A new population of blind mole rat (genus Nannospalax) was discovered near the town of Albertirsa in north-central Hungary. We used newly designed primers to specifically amplify the whole mitochondrial cytochrome-b region and two nuclear DNA regions. Based on the most comprehensive taxonomic sampling to date, we compared this population with several other European blind mole-rat taxa. The results from both mitochondrial and nuclear regions have unequivocally placed the Albertirsa population into the monophyletic group of the Vojvodina blind mole rat (N. (leucodon) montanosyrmiensis), which turned out to be a sister clade to all other molecularly studied European Nannospalax. This study not only identified the fourth known population of an extremely rare rodent taxon but also calls for a taxonomic revision of European lesser blind mole rats (N. leucodon superspecies) to systematically evaluate the genetic structure of their populations and to understand the complex evolutionary history of these European rodents. The occurrence of the Vojvodina blind mole rat at this northern location helps to clarify the distribution area of this heavily data-deficient taxon. As currently understood, this lineage predominantly occurs in sandy grasslands of the Danube–Tisza Interfluve in Hungary and Serbia. Its distribution range and phylogenetic structure might reflect the importance of potential biogeographical barriers (e.g. large rivers) that shaped the blind mole rats' allopatric or peripatric speciation.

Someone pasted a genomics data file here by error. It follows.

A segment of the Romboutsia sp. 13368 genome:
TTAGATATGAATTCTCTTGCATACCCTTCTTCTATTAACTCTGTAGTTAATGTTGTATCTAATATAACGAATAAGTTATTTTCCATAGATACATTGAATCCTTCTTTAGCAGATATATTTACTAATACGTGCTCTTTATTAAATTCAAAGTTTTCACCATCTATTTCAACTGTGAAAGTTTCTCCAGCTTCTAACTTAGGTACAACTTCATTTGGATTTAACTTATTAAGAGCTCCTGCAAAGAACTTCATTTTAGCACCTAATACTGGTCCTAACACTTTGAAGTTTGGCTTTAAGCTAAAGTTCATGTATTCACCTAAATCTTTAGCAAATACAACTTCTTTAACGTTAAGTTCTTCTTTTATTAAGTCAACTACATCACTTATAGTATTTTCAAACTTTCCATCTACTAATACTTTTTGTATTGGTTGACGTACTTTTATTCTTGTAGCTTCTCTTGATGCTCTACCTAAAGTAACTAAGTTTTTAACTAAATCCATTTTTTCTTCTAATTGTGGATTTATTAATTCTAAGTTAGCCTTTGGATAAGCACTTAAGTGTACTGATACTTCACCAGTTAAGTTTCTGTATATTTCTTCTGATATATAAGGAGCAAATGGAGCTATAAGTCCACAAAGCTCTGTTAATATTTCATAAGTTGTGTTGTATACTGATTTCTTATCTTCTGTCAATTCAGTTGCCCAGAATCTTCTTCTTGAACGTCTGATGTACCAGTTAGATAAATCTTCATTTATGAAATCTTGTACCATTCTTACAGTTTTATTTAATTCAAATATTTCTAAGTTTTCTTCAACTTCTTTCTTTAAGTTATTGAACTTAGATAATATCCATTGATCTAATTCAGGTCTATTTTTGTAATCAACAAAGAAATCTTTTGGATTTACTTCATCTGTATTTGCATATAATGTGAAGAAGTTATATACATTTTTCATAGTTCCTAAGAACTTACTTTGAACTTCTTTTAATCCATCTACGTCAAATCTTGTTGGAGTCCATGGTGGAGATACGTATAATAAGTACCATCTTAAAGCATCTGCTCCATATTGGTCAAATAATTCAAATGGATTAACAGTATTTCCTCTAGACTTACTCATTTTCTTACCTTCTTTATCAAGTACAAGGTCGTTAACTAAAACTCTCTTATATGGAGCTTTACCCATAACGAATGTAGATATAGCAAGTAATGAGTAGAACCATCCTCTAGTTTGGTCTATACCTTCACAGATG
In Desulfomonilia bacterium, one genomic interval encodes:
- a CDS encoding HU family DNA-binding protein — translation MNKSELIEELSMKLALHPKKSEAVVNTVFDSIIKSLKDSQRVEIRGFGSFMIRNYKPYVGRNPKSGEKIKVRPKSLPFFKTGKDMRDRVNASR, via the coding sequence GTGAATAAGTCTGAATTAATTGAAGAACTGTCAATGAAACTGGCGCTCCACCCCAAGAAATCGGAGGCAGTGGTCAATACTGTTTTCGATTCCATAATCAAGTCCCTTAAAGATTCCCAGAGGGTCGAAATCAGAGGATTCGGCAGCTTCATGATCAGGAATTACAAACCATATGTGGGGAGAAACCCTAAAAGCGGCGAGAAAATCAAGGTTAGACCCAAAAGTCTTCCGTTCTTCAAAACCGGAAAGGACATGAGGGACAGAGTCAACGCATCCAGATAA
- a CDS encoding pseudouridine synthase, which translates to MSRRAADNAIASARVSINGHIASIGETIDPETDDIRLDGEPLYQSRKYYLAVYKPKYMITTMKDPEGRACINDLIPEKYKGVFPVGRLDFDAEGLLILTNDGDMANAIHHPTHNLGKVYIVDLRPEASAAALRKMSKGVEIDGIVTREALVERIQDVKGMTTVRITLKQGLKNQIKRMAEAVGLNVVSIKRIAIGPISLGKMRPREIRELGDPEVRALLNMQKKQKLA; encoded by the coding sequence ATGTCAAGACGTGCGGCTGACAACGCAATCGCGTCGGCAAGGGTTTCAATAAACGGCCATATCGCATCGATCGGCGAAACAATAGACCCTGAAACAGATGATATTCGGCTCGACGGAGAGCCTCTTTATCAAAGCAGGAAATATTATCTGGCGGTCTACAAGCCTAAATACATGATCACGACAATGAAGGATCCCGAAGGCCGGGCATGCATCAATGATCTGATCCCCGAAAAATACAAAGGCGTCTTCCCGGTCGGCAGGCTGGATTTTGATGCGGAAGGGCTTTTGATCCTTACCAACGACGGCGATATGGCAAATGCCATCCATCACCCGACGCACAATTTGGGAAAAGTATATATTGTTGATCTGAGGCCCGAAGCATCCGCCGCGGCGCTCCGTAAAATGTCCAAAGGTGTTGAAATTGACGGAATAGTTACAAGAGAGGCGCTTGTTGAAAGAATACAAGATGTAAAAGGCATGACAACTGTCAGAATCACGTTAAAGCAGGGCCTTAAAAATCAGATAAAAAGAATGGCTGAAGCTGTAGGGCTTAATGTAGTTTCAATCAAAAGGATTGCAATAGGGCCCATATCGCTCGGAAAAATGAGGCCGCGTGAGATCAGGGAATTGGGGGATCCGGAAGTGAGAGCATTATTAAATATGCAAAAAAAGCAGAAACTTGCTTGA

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Vol. 57 • No. 1-6